http://www.gotquestions.org/sinners-prayer.html

Evangelical friend, when Catholics talk about Jesus and “faith,” we might get a warm fuzzy thinking we’re all on the same page, but when a Catholic talks about their “faith,” they’re talking about something entirely different from the Gospel we know. When a Catholic talks about faith they’re referring to their religious system which requires participation in church sacraments, obeying the Ten Commandments and church rules perfectly, along with a lot of extremely complicated ritualism such as this holy door process. That is not the Gospel. A faithful Catholic won’t say they’re saved because – lip service to grace aside – they believe their salvation depends on how well THEY “cooperate with grace” and merit their own salvation right up until the moment of their death. That is not the Gospel.


See below for an example of a brochure handed out to pilgrims to one diocese’s holy doors.
http://www.stmatthewscathedral.org/docs/pilgrimage_to_the_holy_door_at_the_cathedral_2015.pdf

“And she’s buying a stairway to Heaven.”

Members of a legalistic, works-righteous religious system like Catholicism can never truly rejoice about their spiritual state. It’s a never-ending treadmill; do good works, sin, confess, do good works, sin, confess, etc., etc., right up to the day they die. Catholics hope they time it right by dying immediately after confession when their slate will supposedly be clean.

Praise the Lord Jesus Christ Who takes ALL the sin away of those who accept Him.

“So now there is no condemnation for those who belong to Christ Jesus.” – Romans 8:1

Catholics differentiate between “venial” and “mortal” sin although they would be hard pressed to tell you where one ends and the other begins. Catholics are taught that when they confess their sins to a priest the eternal punishment is removed but even after saying the prescribed rote penitential prayers some of the “temporal” punishment remains. Catholics can reduce the temporal punishment they’ve accumulated through good works in this life. But whatever temporal punishment remains at the time of death will be meted out in “purgatory” (as long as there was no “mortal” sin on the soul). Somebody call a canon lawyer!

Catholics can erase big chunks of temporal punishment by doing good works, doing penance, and receiving indulgences. The Catholic system says its members can take years off or even wipe away all temporal punishment accumulated up to that point by receiving prescribed indulgences. Where’s that canon lawyer!!! Catholicism has more rules than Carter has pills. Believe me when I tell you that 95% of Catholics would be clueless if you asked them what “temporal punishment” was.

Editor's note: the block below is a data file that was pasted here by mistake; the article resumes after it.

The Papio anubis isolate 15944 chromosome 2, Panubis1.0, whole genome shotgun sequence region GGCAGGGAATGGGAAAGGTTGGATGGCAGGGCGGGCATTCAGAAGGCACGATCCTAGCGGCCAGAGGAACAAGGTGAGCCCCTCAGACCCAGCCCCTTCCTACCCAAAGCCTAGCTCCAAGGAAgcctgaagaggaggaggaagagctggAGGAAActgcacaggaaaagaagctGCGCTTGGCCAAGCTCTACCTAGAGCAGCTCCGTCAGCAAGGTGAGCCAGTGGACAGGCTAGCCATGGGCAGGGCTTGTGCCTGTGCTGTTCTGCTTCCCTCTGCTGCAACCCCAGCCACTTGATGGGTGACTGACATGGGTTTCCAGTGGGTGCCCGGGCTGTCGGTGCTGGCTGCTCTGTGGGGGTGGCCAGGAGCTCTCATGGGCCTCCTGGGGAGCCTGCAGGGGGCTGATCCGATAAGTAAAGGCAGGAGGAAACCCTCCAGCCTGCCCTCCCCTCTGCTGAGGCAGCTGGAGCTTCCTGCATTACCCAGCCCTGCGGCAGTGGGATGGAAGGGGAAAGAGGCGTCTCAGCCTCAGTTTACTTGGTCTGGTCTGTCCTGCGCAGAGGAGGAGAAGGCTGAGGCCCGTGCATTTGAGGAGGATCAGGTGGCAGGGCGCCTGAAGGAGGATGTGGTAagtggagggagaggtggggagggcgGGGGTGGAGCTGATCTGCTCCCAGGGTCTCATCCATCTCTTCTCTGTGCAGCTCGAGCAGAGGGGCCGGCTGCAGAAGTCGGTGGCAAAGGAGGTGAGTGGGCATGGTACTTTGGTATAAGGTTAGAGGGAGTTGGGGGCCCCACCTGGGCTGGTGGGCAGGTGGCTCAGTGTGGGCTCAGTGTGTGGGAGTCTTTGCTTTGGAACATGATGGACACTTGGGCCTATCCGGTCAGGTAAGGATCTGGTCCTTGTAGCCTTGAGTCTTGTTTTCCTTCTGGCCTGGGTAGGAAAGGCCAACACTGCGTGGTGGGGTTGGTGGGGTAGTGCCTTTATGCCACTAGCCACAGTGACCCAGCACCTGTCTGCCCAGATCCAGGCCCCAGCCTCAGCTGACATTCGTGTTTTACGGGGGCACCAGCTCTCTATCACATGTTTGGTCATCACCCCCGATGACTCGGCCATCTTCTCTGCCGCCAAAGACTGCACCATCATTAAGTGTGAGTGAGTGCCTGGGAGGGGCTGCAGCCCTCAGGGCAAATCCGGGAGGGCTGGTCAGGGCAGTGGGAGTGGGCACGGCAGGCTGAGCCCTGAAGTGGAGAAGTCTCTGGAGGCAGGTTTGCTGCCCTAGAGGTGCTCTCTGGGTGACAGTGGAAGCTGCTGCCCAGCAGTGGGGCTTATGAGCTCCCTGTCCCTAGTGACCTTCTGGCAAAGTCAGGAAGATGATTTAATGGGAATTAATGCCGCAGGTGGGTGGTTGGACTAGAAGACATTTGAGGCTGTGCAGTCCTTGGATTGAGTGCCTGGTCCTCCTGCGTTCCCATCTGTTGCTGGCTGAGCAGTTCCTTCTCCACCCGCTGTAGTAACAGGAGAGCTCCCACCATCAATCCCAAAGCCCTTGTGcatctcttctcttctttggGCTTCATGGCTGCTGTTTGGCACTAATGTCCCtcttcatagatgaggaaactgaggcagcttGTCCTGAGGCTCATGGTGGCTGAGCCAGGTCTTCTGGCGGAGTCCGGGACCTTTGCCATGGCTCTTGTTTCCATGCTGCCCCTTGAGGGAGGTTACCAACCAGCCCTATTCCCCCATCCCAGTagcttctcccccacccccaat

But let’s take a look at one particular indulgence. There is a Catholic myth that “Saint” Helena, mother of Emperor Constantine, removed the 28 marble steps, the “Scala Sancta” (Holy Stairs), leading to Pontius Pilates’s praetorium in Jerusalem and had them brought to Rome. Jesus supposedly descended these steps after being judged by Pilate and there are 4 places on the stairs, encased in gold-framed glass, where drops of Jesus’ blood allegedly fell. Take note that Helena is said to have transported these steps to Rome 300 years after the death of Christ.

In 1908 pope Pius X granted a “plenary” (full) indulgence to all who ascended the stairs on their knees after confession and communion. Indulgences were a HUGE money-making machine for the church for centuries. The church claims they never officially “sold” indulgences but contributions were always STRONGLY recommended. Pilgrims continue to flock to Rome to climb these 28 steps on their knees.

Incidentally, biographers state that it was while climbing these steps on his knees in 1511 that a particular Bible verse flashed through Martin Luther’s mind: “The just shall live by faith” (Romans 1:17). Praise God!